DST is such a pain when it comes to programming. I wish they just get rid of it. It’d be helpful, however, the programmers will still have to deal with the timezones. I was answering questions related to the timers on this website and I keep getting a lot of questions on DST and the timezones. Even though it seems easy, this topic is very confusing. There are lot many sources on the Internet and reading them confuses the hell out of me.

To avoid conflicts when dealing with the transactions from many different timezones, it is essential to normalize the dates and by normalizing I mean converting it to UTC. Let me take an example in JavaScript.

**Let the date in question be in Indian Standard Time (IST) **[code lang=“javascript” collapse=“false”]January 02, 2012 22:00:00 GMT+0530[/code]

How to convert the date into a local time(CST)? [code lang=“javascript” collapse=“false”]var now = new Date(“January 02, 2012 22:00:00 GMT+0530”); // now = Mon Jan 02 2012 10:30:00 GMT-0600 (CST)[/code]

How to convert a date to UTC? This is where many of the online sources go wrong. The simple answer is to convert the date into milliseconds since Epoch and add the timezone offset and convert it back to a date object. Simple?** No, this is partially correct**. When the calculated milliseconds are converted back to a date, you get a local date.

[code lang=“javascript” collapse=“false”]var nowUtc = new Date( now.getTime() + (now.getTimezoneOffset() * 60000)); //nowUtc = Mon Jan 02 2012 16:30:00 GMT-0600 (CST)[/code]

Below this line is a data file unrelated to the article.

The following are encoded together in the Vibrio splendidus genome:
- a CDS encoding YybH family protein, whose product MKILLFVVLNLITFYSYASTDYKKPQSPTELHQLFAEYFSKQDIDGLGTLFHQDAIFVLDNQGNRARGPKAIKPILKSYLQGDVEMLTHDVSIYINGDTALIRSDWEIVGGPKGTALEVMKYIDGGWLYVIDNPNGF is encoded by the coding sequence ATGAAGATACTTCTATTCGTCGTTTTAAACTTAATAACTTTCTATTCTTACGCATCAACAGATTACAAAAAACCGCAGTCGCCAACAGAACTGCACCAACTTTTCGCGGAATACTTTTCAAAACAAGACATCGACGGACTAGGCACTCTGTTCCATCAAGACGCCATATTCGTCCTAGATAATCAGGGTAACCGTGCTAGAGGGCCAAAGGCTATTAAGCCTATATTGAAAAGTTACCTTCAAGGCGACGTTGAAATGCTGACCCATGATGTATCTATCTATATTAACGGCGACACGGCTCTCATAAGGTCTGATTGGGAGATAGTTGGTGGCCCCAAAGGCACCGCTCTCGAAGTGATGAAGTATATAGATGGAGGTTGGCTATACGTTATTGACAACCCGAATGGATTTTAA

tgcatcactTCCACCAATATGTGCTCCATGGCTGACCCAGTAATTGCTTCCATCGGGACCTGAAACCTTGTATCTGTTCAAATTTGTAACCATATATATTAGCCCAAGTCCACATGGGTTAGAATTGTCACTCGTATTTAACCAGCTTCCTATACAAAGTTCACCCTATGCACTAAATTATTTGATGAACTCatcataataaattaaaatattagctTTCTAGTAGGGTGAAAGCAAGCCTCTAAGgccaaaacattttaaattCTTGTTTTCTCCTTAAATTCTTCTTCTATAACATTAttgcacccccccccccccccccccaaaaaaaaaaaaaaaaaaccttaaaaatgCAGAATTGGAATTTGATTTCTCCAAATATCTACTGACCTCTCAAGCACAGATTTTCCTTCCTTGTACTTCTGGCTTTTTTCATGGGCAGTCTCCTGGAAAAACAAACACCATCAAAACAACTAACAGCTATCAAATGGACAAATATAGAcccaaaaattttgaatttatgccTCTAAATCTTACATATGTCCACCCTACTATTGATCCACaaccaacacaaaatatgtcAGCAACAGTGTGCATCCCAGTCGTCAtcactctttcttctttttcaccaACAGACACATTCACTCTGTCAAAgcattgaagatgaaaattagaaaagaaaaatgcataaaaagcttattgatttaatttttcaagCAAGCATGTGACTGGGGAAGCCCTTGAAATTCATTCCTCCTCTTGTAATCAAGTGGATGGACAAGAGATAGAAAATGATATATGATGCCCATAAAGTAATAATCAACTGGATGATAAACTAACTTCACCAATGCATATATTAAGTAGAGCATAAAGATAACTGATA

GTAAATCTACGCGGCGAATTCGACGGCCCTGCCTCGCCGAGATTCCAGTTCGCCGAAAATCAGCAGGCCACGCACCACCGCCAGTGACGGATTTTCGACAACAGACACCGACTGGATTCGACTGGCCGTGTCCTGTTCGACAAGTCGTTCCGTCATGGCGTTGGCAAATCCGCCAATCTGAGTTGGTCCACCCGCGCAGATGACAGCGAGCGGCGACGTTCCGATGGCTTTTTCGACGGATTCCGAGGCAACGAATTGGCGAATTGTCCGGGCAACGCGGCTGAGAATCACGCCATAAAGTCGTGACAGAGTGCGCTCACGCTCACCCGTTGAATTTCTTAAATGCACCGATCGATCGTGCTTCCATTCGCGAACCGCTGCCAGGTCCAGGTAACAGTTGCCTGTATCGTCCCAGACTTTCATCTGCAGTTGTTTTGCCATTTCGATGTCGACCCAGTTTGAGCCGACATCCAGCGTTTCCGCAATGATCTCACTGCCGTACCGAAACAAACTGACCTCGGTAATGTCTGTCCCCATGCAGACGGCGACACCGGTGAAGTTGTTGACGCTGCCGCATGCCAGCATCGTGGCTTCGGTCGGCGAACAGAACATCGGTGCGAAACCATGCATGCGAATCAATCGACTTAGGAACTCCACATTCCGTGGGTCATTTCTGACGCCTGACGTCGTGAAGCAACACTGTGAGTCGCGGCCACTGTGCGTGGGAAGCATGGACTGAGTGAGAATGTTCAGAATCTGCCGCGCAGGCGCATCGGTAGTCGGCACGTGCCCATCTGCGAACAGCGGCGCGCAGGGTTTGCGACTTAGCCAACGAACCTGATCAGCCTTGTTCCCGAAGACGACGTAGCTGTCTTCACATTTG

Notice the GMT-0600 (CST) part at the end. That means the resulting date is not GMT, it is CST. If you convert this date to GMT it will read - Mon Jan 02 2012 22:30:00 GMT but we want it to be Mon Jan 02 2012 16:30:00 GMT.

There is also another incorrect way mentioned all over the Internet -

[code lang=“javascript” collapse=“false”]var nowUtc = new Date(now.getUTCFullYear(), now.getUTCMonth(), now.getUTCDate(), now.getUTCHours(), now.getUTCMinutes(), now.getUTCSeconds()); [/code]

The result will be no different than the one that you see above.

How to convert the local date to UTC date?

[code lang=“javascript” collapse=“false”]now.toUTCString() //now = Mon, 02 Jan 2012 16:30:00 GMT[/code]

How to get the local date from the UTC date?

[code lang=“javascript” collapse=“false”]now = new Date(now.toUTCString()); //now = Mon Jan 02 2012 10:30:00 GMT-0600 (CST)[/code]

That is a long string to store, is there any alternative to store the UTC time? Just store the number of milliseconds since Epoch converted to UTC by adding the timezone offset.

[code lang=“javascript” collapse=“false”]var millis = now.getTime() + (now.getTimezoneOffset() * 60000) //millis = 1325543400000[/code]

How to convert the milliseconds in UTC to local date? Subtract the timezone offset.

[code lang=“javascript” collapse=“false”]now.setTime(millis - (now.getTimezoneOffset() * 60000)) //now = Mon Jan 02 2012 10:30:00 GMT-0600 (CST)[/code]

Let me know if you have any questions or comments.

I just used the below HTML to test the above mentioned code. If you wish, create an HTML file out of it and open it in a browser.

[code lang=“html”] [/code] This code prints the following - IST time - January 02, 2012 22:00:00 GMT+0530 IST converted to local time: Mon Jan 02 2012 10:30:00 GMT-0600 (CST) Local time converted to UTC:Mon Jan 02 2012 16:30:00 GMT-0600 (CST) Local time converted to UTC:Mon Jan 02 2012 16:30:00 GMT-0600 (CST) Local to GMT Mon, 02 Jan 2012 16:30:00 GMT GMT to Local Mon Jan 02 2012 10:30:00 GMT-0600 (CST) GMT in millis 1325543400000 Local in millis 1325521800000 Local from millis Mon Jan 02 2012 10:30:00 GMT-0600 (CST)